One of the first things that crosses our minds about the book of Hosea is the story between him and Gomer. Some think that this story should not have been in the Bible. Others are confused as to why God would ask such a thing of Hosea.
Many feel this way because they haven’t read the whole book to try and understand what God is revealing about Himself.
Before we dive any deeper, I want to give you an introduction to this book. The title identifies the author as Hosea. But halfway through the book, there is a change in the literary form. Some scholars believe that this suggests that there were a few others who helped write or complete this book.
Regardless, it is clear that whatever this book contains is the message that God gave to Hosea. The opening line reads like this: “The word of the Lord that came to Hosea.”
For further context, let us explore when this book was written. Hosea prophesied to the Northern kingdom of Israel, also called Ephraim — which is used a lot in this book. This is set about 200 years — i.e. between BC 760 and BC 722 — after Israel was split up (1 Kings), as Isaiah and Micah, Hosea’s contemporaries, prophesied to the Southern kingdom.
Now, Hosea was also called to speak on God’s behalf to His people during the reign of one of Israel’s worst kings, Jeroboam II.
To be faithful to God, first, we need to know Him personally
The text makes it clear that the message was given to the Israelites. Under Jeroboam, the nation descended into chaos, with God’s chosen people being carried away into exile by the Assyrian empire.
God wanted to call out their unfaithfulness towards Him. That’s why this book was written. The people had sinned in countless ways, but these could be grouped into two broad categories: material prosperity and spiritual bankruptcy.
Let me start by pointing out that Hosea is not about Hosea. Nor is it about Gomer. Yes, these characters are really important in this book. But if you were to take a closer look, you will realise that this book is really about God and His merciful heart.
Through this article, I’d like to briefly point out some truths about God that the book teaches. I believe it will help us know Him, love Him, and worship Him better.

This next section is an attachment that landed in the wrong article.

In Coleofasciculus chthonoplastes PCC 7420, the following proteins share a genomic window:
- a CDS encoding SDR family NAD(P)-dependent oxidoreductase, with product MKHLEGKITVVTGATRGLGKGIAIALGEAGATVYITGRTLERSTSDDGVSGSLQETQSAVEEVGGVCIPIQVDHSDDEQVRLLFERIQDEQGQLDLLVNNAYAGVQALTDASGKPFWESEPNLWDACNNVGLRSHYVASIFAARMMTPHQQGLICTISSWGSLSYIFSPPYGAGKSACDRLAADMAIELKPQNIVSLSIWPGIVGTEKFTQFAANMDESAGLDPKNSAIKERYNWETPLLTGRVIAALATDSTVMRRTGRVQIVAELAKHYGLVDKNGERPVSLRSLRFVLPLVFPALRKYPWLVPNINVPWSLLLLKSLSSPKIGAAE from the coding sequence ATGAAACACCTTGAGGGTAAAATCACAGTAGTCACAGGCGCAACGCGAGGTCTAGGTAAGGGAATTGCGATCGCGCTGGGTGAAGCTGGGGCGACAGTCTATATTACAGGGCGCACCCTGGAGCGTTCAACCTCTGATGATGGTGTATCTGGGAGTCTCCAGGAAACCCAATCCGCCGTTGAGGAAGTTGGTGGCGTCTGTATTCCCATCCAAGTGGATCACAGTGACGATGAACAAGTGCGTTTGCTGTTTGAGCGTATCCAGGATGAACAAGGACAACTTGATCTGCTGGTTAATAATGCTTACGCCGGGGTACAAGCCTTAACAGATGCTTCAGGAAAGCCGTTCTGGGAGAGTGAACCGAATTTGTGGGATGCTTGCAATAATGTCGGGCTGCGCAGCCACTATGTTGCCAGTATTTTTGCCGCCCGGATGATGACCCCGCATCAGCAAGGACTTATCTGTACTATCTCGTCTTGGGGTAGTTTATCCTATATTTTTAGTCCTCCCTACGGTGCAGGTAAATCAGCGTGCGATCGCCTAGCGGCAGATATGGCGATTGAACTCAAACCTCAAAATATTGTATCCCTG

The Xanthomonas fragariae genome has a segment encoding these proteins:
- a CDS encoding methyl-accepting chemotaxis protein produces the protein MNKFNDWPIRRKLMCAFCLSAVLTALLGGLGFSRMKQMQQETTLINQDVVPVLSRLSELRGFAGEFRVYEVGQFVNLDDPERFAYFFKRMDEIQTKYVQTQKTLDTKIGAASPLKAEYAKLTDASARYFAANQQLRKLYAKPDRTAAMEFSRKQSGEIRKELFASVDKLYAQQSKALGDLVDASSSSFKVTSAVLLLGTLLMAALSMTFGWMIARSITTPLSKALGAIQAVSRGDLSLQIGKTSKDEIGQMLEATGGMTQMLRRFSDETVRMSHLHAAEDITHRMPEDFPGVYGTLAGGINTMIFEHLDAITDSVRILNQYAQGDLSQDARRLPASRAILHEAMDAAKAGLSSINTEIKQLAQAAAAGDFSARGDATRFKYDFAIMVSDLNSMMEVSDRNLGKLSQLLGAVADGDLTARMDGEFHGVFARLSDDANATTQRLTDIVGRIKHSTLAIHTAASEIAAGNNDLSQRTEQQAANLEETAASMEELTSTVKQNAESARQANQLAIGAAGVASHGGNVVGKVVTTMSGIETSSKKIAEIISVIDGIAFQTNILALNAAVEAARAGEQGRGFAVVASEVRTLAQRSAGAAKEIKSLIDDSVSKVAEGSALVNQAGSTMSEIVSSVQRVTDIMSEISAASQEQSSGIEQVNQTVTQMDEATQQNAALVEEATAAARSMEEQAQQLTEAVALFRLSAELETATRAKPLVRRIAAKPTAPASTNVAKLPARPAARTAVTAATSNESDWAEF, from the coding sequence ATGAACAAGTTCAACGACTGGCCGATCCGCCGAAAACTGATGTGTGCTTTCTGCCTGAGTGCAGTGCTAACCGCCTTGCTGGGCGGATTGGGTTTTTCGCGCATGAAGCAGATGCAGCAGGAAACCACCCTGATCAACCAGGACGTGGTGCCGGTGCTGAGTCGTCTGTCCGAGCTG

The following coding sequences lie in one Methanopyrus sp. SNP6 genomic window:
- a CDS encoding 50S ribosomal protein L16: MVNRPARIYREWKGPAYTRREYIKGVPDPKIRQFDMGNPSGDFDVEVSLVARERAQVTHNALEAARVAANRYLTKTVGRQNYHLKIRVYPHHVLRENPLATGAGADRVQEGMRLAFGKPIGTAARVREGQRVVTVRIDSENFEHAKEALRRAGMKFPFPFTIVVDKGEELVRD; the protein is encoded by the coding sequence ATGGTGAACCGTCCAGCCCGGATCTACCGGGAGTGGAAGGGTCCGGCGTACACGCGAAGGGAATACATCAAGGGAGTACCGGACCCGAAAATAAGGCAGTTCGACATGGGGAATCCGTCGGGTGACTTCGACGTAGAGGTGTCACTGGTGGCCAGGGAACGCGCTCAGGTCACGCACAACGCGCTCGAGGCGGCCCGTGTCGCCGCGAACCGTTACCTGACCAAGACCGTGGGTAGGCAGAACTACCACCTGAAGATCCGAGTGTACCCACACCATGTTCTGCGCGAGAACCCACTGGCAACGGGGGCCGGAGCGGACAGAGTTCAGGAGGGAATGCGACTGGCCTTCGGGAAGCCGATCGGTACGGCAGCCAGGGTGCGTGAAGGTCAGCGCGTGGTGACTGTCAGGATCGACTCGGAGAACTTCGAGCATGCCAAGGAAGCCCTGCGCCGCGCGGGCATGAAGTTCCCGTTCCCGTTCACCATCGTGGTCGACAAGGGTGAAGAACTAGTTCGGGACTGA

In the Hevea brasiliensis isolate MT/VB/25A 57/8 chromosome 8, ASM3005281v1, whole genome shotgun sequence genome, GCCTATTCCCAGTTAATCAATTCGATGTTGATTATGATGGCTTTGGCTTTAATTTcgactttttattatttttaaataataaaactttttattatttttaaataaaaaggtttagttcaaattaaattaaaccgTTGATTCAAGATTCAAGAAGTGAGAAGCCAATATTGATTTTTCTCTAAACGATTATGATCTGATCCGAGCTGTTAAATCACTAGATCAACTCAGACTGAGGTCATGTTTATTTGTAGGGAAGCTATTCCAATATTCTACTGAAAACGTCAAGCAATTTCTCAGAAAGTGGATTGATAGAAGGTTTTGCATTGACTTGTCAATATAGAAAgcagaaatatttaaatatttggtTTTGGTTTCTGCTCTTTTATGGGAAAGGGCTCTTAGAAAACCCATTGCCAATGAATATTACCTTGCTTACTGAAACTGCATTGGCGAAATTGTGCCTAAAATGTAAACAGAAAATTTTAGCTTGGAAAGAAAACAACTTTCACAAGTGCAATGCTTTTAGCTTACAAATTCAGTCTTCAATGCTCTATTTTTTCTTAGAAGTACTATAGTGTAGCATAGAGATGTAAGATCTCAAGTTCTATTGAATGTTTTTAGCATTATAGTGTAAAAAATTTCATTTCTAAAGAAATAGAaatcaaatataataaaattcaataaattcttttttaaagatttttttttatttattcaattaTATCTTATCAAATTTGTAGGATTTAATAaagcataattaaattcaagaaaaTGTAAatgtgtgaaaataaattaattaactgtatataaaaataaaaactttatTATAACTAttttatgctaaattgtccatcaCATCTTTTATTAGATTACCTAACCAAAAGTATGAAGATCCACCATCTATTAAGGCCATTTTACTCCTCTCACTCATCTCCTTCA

Hosea brings out the contrast between man and God. It presents man, who is consistently unfaithful towards God, as opposed to a God who is ever faithful to His people.
God has been a faithful husband to Israel throughout. Consider the OT from a bird’s-eye view: it was the Lord that rescued them out of slavery, He brought them to Mount Sinai, where He entered into a covenant with them.
He asked them to be faithful to Him alone and brought them into the promised land. But they took all the abundance that He gave them, and they dedicated it to the worship of the Canaanite god, Baal.
So God had a legitimate reason to divorce His nation. He could have ended the covenant with them. But instead, He says that He’s going to pursue Israel again and renew His covenant with them (ch. 2:14–23). And He says why: purely because of His love, compassion, and faithfulness.
Everything we are enjoying today is because of God’s constant mercy towards us
So Israel’s unfaithfulness is an overlying theme in Hosea. From chapter 4–14, we see God warning and accusing the Israelites. But amid these warnings and indictments, what we don’t see is God condemning them forever.
Chapter 11 shows us God’s very heart for His people. Verses 1–7 reveals how God has raised Israel as a loving father does. But Israel kept going away from God. And so, what they truly deserve is the just wrath of God for their unfaithfulness towards Him
But then, when we reach verses 8-9, and see God’s compassionate and merciful heart. “… My heart recoils within me; my compassion grows warm and tender. I will not execute my burning anger; I will not again destroy Ephraim; for I am God and not a man, the Holy One in your midst, and I will not come in wrath.”
How humbling it is to know that our God’s mercy and compassion is much greater than all our sins!
God, in His loving kindness, sent His Son Jesus to die for sinners like us, people who did not want anything to do with God; whose deeds are evil and wicked; who deserve God’s wrath.
But God poured His wrath out on Jesus. Jesus is the ultimate Hosea who came pursuing sinners like us. He not only pursued us, but He gave up His life for us, and paid off all our debt to God. By His sacrifice, through salvation received by faith, we can now have a relationship with this God.
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